Most customer satisfaction surveys suffer from uneven customer representation, which leads to inaccurate data. As the saying goes, “garbage in, garbage out.” And let’s face it, garbage should never be the basis of your business decisions. You deserve facts, not fiction. So here are a few ways to improve your customer survey sampling methods to achieve balanced customer representation and high quality data.
Customer Survey Sampling Error #1:
Non-Response Bias, Some Don’t Respond
Just because you openly invite all customers to take your survey does not mean you have a random sample. The difference between an open invite and randomized responses is critical because satisfied customers with time to spare tend to be the population most apt to take your survey.
Similarly, you are more likely to hear from repeat customers than from one-time customers—yet customers who aren’t coming back may have the most useful feedback. Here are a few ways to get a representative customer survey sample:
- Start by dividing your customer database into categories, such as: current most-profitable customers, current less-profitable customers, lapsed customers, long-gone customers, prior most-profitable customers, etc.
- For each customer category, determine how many customers you need to survey to achieve a reasonable confidence interval and error rate. Then randomly select customers from each category you want to test.
- Proactively ask the selected customers for their feedback. You may need to offer incentives. Test different types of incentives, but make sure they’re not related to the products or services you sell, because this introduces yet another type of bias—those who like your product will be more inclined to take your customer survey.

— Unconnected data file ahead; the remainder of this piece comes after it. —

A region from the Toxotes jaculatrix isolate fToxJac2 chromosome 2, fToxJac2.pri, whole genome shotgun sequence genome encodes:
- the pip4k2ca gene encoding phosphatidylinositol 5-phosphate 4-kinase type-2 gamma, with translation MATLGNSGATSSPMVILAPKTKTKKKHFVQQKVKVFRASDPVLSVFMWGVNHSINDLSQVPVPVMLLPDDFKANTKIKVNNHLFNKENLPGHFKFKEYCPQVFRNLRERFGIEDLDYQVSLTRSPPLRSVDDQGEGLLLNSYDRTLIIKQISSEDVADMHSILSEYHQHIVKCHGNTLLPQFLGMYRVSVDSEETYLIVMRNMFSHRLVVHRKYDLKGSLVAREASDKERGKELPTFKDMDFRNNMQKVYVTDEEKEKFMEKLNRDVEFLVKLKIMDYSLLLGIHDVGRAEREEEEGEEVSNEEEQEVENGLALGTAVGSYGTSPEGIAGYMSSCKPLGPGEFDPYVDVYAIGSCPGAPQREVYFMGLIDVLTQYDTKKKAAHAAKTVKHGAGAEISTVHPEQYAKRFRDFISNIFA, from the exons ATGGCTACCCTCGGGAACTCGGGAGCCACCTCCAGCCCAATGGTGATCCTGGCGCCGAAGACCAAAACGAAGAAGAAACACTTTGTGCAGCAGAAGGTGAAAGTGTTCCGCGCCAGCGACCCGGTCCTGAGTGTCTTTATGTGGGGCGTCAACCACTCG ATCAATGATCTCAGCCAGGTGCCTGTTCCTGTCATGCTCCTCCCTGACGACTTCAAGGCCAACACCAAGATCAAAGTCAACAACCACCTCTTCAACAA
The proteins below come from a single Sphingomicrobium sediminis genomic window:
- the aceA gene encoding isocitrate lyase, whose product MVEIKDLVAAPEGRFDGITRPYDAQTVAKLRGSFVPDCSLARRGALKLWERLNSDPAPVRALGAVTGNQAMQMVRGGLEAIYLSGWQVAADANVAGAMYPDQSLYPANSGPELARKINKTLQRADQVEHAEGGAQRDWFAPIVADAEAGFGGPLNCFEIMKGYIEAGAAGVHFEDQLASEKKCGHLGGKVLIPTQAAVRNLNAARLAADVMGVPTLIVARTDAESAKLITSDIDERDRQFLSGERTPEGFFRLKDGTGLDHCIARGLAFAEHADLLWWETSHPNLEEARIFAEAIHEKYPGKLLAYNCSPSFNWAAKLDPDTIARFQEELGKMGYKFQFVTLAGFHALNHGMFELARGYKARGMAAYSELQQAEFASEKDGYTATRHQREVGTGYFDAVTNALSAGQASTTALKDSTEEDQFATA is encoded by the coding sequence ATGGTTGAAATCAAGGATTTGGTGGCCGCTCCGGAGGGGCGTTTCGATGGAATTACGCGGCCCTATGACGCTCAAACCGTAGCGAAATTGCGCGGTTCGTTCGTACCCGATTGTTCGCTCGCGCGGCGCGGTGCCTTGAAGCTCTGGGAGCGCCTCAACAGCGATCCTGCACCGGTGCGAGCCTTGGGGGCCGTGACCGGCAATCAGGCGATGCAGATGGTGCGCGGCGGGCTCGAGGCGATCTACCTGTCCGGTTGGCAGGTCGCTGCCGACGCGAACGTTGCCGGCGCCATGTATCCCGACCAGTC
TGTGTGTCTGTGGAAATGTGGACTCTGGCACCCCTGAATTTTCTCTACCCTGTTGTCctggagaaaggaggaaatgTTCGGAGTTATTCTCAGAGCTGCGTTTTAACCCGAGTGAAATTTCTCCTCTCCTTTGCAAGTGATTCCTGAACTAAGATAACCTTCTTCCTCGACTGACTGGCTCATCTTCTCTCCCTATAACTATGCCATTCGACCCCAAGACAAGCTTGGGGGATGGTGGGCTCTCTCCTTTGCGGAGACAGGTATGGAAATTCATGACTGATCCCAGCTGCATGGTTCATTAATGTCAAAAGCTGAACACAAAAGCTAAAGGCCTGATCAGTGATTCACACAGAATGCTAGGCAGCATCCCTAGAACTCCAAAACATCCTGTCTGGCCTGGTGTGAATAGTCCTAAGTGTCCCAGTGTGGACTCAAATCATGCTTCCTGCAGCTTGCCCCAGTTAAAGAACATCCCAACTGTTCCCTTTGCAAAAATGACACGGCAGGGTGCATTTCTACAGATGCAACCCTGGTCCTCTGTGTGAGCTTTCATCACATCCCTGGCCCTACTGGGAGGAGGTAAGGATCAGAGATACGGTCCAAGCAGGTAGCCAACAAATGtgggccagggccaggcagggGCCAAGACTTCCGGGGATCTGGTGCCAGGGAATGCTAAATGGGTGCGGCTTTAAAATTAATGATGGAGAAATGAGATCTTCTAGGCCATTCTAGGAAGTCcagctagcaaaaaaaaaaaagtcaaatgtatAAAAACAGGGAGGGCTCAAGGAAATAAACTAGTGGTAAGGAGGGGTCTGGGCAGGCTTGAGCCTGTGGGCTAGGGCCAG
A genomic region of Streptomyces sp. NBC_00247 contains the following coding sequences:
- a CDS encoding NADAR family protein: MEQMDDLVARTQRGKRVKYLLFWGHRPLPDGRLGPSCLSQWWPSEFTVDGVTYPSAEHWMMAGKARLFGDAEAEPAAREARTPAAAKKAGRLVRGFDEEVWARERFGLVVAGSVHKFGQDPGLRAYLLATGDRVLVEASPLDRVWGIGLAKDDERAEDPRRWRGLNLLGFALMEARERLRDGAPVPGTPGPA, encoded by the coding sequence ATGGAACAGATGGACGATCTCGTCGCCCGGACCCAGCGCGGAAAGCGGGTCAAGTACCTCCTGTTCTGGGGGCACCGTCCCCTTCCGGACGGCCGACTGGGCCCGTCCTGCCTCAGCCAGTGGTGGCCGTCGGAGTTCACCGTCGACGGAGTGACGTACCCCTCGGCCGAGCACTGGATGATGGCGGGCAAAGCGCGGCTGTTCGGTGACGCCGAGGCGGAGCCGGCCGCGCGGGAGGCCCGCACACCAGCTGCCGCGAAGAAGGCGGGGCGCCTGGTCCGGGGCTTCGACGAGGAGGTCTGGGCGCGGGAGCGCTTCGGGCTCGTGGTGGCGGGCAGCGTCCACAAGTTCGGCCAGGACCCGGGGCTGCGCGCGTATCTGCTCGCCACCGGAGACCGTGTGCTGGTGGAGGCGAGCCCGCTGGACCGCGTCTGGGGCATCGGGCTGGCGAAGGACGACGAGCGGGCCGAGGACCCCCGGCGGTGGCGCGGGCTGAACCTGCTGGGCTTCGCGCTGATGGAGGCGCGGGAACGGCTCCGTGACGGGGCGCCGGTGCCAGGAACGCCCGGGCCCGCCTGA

- When you invite customers to take your survey, ask if they would prefer to share their thoughts by phone at a convenient time. Creative, busy, and dissatisfied customers may not be receptive to multiple choice questions—yet for accurate, actionable data, you need to hear from your entire population. Again, using an incentive may need to be part of your customer survey strategy.
Customer Survey Sampling Error #2:
The Medium Controls the Audience
Do you offer your survey online? By IVR? Mail? Email? How you provide your customer survey has a huge impact on who takes it. Here are a few ways to increase responses from all your survey channels and correct for channel-related distortion:
- Most likely, your customer satisfaction survey is online, which provides for a variety of delivery options. Set up your survey so customers can dial an 800 number, visit a URL, or use their mobile to text their answers. The more options you offer, the more respondents you’ll get.
- Be willing to receive survey responses the way customers want to give them. For example, if you email your customers with a link to your survey, tell customers that if they prefer, they can simply reply to the email with their thoughts about your company and their experiences—they don’t have to take the survey. Then, use a scientific coding technique to incorporate their open-ended comments with the rest of your text analysis.
- Finally, tell customers the survey is short, and then keep good on the promise.
Most customer surveys are plagued with biases—and sampling errors are just one type. But with strategies to prevent sample bias and channel distortion, you’ll be one step closer to accurate data, leading to decisions based on fact, not fiction.
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